The children’s home of the future
The Children’s Home of the Future designed by the Danish architectural firm CEBRA does in no way look like an ordinary 24-hour care centre. Resembling a small village, the children’s home lies at the centre of a detached housing area in Kerteminde and exudes community, warmth and cosiness, and has therefore been named ‘Villaen’ (The Villa). The architecture has proven to be a key educational partner. This applies both in terms of creating security and stability in the residents’ daily lives and when they are in need of intimacy and clearness.
“The architecture of the villa is of great importance to the children’s and young people’s daily lives and well-being. We experience that the layout and functionality of the house help reduce conflicts, and, in many cases, the small day-to-day conflicts have been entirely eliminated. [...] We also notice that our children and young people use us adults more now that we live in the Villa – we talk more and we experience calmer children and young people, who feel safer.” Birgit Hjelme, Director of Villaen
Well-being & Community
The architecture of the Children’s Home of the Future has proven to have a great influence on the children and young people’s well-being. The division of the children’s home into small houses isolates the children’s daily life in small, intimate spaces, communities and adult groups. According to director Birgit Hjelme, the users of the care centre experience that the layout and functionality of the house helps reduce conflicts and that the small day-to-day conflicts in many cases have been entirely eliminated.
”We experience a greater sense of calm and far better cooperation between the children, the young people and the staff. When a conflict arises, the architecture helps limit it so that it does not affect the entire house but instead is isolated to a few persons”, Birgit Hjelme, Director of Villaen
Security & Ownership
A special process to involve the users has given the children and young people an opportunity to leave their own mark on the children’s home. That has helped create a sense of ownership and pride and made the house homey and personal with familiar elements, materials and shapes. The environment is organised around intimate spaces with lots of daylight, making it easy to screen them off and make small groups where the children and young people can stay within clearly defined communities. After the relocation, the staff of the care centre experience that the children and young people feel safer and calmer and that they often reach out for the adults and speak more openly with each other. It has also become easier for the staff to focus on the individual needs of the children and young people.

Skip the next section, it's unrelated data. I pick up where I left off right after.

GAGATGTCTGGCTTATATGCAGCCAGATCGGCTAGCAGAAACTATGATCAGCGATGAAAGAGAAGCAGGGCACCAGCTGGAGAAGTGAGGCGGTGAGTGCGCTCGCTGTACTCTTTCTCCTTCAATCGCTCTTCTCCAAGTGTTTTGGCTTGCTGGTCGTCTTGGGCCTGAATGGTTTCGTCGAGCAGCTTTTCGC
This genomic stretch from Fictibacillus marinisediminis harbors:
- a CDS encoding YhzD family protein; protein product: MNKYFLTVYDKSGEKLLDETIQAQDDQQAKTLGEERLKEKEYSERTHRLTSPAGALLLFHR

About the case
The Children’s Home of the Future lies in the middle of some non-detached and detached houses in one of Kerteminde’s residential neighbourhoods. The care centre has two floors consisting of a number of small, staggered and interconnected buildings, making the centre appear as a small village. All facades are covered in tile and wood, and all buildings replicate the distinctive pitched roof of the neighbourhood. The well-known elements and shapes help create a homey environment in modern buildings that focus on the special needs of their residents. The daily activities of the children’s home are organised around four interconnected main houses in order to create independent, varied units for the diverse group of residents. The layout ensures proximity and short distances between the individual units at the centre, so that the staff is always close to the residents. The home is currently approved for 22 children and has been divided into a children’s section and a youth section.